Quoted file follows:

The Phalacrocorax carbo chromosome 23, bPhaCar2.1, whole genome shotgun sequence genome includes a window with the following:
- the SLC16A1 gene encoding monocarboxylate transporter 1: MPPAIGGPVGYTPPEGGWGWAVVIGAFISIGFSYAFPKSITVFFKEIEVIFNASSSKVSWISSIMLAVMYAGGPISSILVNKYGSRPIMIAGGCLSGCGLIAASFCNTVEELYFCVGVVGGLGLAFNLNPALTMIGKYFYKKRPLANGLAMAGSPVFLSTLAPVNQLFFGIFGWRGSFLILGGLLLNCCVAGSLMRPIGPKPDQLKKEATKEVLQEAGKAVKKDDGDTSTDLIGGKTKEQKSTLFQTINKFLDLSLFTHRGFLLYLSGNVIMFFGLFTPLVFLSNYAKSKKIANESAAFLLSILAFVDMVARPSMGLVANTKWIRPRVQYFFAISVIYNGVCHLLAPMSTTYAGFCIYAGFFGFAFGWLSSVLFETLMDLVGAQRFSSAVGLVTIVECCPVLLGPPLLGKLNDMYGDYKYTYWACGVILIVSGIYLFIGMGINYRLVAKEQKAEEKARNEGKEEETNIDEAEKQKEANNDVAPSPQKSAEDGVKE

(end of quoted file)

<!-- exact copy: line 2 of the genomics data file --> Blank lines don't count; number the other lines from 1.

- the SLC16A1 gene encoding monocarboxylate transporter 1: MPPAIGGPVGYTPPEGGWGWAVVIGAFISIGFSYAFPKSITVFFKEIEVIFNASSSKVSWISSIMLAVMYAGGPISSILVNKYGSRPIMIAGGCLSGCGLIAASFCNTVEELYFCVGVVGGLGLAFNLNPALTMIGKYFYKKRPLANGLAMAGSPVFLSTLAPVNQLFFGIFGWRGSFLILGGLLLNCCVAGSLMRPIGPKPDQLKKEATKEVLQEAGKAVKKDDGDTSTDLIGGKTKEQKSTLFQTINKFLDLSLFTHRGFLLYLSGNVIMFFGLFTPLVFLSNYAKSKKIANESAAFLLSILAFVDMVARPSMGLVANTKWIRPRVQYFFAISVIYNGVCHLLAPMSTTYAGFCIYAGFFGFAFGWLSSVLFETLMDLVGAQRFSSAVGLVTIVECCPVLLGPPLLGKLNDMYGDYKYTYWACGVILIVSGIYLFIGMGINYRLVAKEQKAEEKARNEGKEEETNIDEAEKQKEANNDVAPSPQKSAEDGVKE